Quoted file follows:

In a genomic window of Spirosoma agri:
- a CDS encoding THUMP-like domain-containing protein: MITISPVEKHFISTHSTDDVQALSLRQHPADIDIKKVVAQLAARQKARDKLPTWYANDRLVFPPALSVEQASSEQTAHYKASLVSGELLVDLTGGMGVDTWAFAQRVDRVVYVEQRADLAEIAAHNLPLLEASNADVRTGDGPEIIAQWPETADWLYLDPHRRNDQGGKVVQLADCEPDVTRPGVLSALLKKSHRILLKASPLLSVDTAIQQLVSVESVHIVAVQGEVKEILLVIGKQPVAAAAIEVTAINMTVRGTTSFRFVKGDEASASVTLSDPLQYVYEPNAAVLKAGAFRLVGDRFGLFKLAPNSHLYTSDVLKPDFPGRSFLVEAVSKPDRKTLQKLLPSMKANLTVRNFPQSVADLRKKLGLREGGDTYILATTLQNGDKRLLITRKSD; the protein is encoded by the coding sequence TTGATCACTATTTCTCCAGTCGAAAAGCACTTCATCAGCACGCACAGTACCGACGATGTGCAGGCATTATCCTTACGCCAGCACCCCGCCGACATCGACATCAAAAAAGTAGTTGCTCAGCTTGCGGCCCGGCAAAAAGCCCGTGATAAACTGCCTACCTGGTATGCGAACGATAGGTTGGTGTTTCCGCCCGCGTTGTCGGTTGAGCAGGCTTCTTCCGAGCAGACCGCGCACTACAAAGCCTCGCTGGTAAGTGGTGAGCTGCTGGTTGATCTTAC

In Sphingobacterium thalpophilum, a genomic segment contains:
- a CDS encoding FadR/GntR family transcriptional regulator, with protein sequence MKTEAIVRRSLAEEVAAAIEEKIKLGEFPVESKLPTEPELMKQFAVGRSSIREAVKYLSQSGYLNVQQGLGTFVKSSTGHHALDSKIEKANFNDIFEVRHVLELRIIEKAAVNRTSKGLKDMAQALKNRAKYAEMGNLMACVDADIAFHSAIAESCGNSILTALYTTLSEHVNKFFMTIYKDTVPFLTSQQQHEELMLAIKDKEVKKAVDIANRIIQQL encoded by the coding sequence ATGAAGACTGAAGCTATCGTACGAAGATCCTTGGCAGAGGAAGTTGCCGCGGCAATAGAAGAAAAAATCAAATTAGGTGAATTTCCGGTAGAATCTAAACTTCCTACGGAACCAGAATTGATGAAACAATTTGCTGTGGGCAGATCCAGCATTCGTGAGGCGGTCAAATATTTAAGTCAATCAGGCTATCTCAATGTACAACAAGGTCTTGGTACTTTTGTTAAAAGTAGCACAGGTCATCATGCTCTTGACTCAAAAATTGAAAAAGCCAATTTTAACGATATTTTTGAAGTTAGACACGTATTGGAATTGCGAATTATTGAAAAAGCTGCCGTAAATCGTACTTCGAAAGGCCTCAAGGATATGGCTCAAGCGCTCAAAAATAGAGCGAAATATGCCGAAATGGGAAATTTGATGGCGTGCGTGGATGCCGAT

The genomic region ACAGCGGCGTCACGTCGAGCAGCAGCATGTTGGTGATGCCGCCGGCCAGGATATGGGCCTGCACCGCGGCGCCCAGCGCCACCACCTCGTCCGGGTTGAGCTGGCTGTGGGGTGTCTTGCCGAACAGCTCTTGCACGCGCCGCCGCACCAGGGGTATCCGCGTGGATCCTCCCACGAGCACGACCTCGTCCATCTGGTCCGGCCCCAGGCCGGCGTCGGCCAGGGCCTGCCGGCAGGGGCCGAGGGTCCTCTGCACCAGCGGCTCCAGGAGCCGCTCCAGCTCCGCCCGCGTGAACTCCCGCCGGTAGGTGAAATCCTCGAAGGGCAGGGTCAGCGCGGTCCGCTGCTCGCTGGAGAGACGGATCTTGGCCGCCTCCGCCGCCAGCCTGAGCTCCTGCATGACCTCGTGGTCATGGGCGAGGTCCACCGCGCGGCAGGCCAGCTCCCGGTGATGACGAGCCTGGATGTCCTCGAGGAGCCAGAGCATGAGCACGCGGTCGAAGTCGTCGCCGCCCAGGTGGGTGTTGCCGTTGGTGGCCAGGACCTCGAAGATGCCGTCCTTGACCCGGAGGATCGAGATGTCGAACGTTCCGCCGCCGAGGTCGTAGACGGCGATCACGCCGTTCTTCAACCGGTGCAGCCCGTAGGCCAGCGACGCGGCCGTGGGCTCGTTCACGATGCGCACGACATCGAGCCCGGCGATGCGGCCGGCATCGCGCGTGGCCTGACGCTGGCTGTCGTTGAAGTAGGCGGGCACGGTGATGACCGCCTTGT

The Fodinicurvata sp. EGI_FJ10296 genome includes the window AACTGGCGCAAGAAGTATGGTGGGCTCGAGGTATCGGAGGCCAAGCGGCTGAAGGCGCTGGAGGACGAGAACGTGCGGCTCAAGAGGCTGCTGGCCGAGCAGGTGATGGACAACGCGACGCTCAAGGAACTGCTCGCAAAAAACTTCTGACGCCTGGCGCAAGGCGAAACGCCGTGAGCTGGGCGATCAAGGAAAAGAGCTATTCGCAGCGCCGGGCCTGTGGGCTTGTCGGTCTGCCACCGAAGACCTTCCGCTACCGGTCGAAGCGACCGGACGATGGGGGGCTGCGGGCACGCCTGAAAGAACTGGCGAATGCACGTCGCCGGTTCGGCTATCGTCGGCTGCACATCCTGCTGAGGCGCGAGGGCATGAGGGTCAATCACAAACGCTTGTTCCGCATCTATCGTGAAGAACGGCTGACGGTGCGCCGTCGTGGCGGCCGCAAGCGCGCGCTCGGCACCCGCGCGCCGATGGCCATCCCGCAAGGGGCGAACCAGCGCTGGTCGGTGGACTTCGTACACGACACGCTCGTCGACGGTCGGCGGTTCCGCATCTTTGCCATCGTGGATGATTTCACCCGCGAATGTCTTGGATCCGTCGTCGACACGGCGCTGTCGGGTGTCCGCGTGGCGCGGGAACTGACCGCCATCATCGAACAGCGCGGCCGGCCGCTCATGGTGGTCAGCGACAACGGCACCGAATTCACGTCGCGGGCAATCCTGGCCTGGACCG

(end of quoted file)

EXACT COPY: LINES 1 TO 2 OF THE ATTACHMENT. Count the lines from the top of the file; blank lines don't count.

In a genomic window of Spirosoma agri:
- a CDS encoding THUMP-like domain-containing protein: MITISPVEKHFISTHSTDDVQALSLRQHPADIDIKKVVAQLAARQKARDKLPTWYANDRLVFPPALSVEQASSEQTAHYKASLVSGELLVDLTGGMGVDTWAFAQRVDRVVYVEQRADLAEIAAHNLPLLEASNADVRTGDGPEIIAQWPETADWLYLDPHRRNDQGGKVVQLADCEPDVTRPGVLSALLKKSHRILLKASPLLSVDTAIQQLVSVESVHIVAVQGEVKEILLVIGKQPVAAAAIEVTAINMTVRGTTSFRFVKGDEASASVTLSDPLQYVYEPNAAVLKAGAFRLVGDRFGLFKLAPNSHLYTSDVLKPDFPGRSFLVEAVSKPDRKTLQKLLPSMKANLTVRNFPQSVADLRKKLGLREGGDTYILATTLQNGDKRLLITRKSD; the protein is encoded by the coding sequence TTGATCACTATTTCTCCAGTCGAAAAGCACTTCATCAGCACGCACAGTACCGACGATGTGCAGGCATTATCCTTACGCCAGCACCCCGCCGACATCGACATCAAAAAAGTAGTTGCTCAGCTTGCGGCCCGGCAAAAAGCCCGTGATAAACTGCCTACCTGGTATGCGAACGATAGGTTGGTGTTTCCGCCCGCGTTGTCGGTTGAGCAGGCTTCTTCCGAGCAGACCGCGCACTACAAAGCCTCGCTGGTAAGTGGTGAGCTGCTGGTTGATCTTAC